Looking back, I never really had a shot at being pious. With a lapsed Catholic for a mother and a secular Jew for a step-father, I was a spiritual orphan, destined to stumble through the year-end holidays with no real sense of history.
Oh, sure, we decorated a Christmas tree and lit a menorah. I could play “Silent Night” on the piano and recite the Hanukkah prayer in Hebrew — feats that made grandparents on both sides beam.
But the geneses of these religious holidays were unclear to me, and their stories a holly jolly jumble. I was convinced, for instance, that a drummer boy chased the Syrians out of Israel and holed up in a temple, where he had the chutzpah to keep Rudolph’s nose aglow for all 12 days of Christmas — a miracle if I ever heard one!
Mangers and Maccabees, virgins and latkes. These symbols were as irrelevant to me as snowmen and sleigh rides in our sunny Southern California suburb. They were just myths to give colorful backstory to the indulgent rituals we couldn’t otherwise justify: overeating, overspending, and running up the electric bill to make our home sparkle like the Gates of Heaven — whatever those were.
But when I grew up and began guiding my own children through the holidays, I felt a bit… I don’t know… untethered. My household possesses the requisite love of nog, twinkle lights, and Douglas fir. But our family’s beliefs just aren’t reflected in the lyrics to “O Come All Ye Faithful” or the teachings of the Talmud.
And it occurred to me recently, that’s a total rip-off. So I began poking around for something my brood could really rejoice over, something monumental and magical that would make us feel connected, inspired — even reverent.
Kwanzaa’s cool, but its 1966 origin makes the African-American holiday too modern for my taste. I wanted a ritual that had been around — humming happily just under the organized-religion radar — for centuries. I found it in winter solstice.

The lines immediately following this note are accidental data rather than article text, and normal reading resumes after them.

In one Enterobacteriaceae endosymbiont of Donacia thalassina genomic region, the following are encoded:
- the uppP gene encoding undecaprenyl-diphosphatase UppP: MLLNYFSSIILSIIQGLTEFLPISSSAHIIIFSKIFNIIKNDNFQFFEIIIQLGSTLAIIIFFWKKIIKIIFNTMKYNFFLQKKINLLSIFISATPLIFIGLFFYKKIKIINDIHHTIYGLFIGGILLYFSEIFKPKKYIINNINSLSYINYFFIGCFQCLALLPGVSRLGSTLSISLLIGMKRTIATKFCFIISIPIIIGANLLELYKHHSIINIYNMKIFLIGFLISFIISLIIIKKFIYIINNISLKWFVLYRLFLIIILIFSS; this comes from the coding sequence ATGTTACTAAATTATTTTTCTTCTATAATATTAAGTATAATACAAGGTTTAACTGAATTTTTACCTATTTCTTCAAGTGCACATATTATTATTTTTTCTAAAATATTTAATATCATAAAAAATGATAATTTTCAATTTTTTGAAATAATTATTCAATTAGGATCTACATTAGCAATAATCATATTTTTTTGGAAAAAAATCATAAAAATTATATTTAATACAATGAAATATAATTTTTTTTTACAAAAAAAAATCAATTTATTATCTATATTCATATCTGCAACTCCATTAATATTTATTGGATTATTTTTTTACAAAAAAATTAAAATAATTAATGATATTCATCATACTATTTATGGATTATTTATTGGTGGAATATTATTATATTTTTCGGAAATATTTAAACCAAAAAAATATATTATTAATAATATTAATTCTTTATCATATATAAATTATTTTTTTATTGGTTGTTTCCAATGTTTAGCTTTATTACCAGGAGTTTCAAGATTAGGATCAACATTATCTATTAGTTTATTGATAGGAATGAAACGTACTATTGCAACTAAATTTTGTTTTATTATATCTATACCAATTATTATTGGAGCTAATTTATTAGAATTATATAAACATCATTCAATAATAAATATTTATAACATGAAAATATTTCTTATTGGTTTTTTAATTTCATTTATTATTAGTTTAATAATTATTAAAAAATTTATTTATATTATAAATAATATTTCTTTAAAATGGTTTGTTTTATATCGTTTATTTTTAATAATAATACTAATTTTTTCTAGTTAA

Occurring every December 21 or 22, the solstice is the shortest day and longest night of the year. Technically the first day of winter, it’s also the gateway to spring, the moment after which days begin to grow longer again. For thousands of years, pagans (non-Christians) celebrated the solstice as an annual rebirth of the sun; a promise that spring and summer were on their way; a reminder that even when life is darkest and coldest, there is light and warmth around the bend. Now there’s something I can say “amen” to.
Ancient folk believed the only way to coax the sun back into the sky was to throw it a wild, wintery party with much feasting and wine. (Are you with me here?) Turns out lots of the symbols we associate with Christmas — wreaths, holly, evergreen boughs, mistletoe, yule logs — were actually, er, borrowed from pagan solstice celebrations.
So my family borrowed ’em right back. Now every year, we light a yule log and toss leaves into the fire to cast away memories we’d like to leave behind. We sing the yuletide carol “Deck the Halls” and make silent wishes for the coming year. We light four candles representing the seasons and talk about the joys of each. Together, we chant a short poem about sunlight and then hug and open presents.
Some might think it’s weird, but we don’t sacrifice a goat or anything. And we haven’t even given up Christmas or Hanukkah; I still love the feel of Hebrew prayers on my tongue and the warble of a heartfelt “O Holy Night.” We’ve just added more colorful lore to the seasonal mix so that my children will have a stronger grasp of holiday history than I ever did.
Like the “fact,” ahem, that Santa hails from Stonehenge.]]>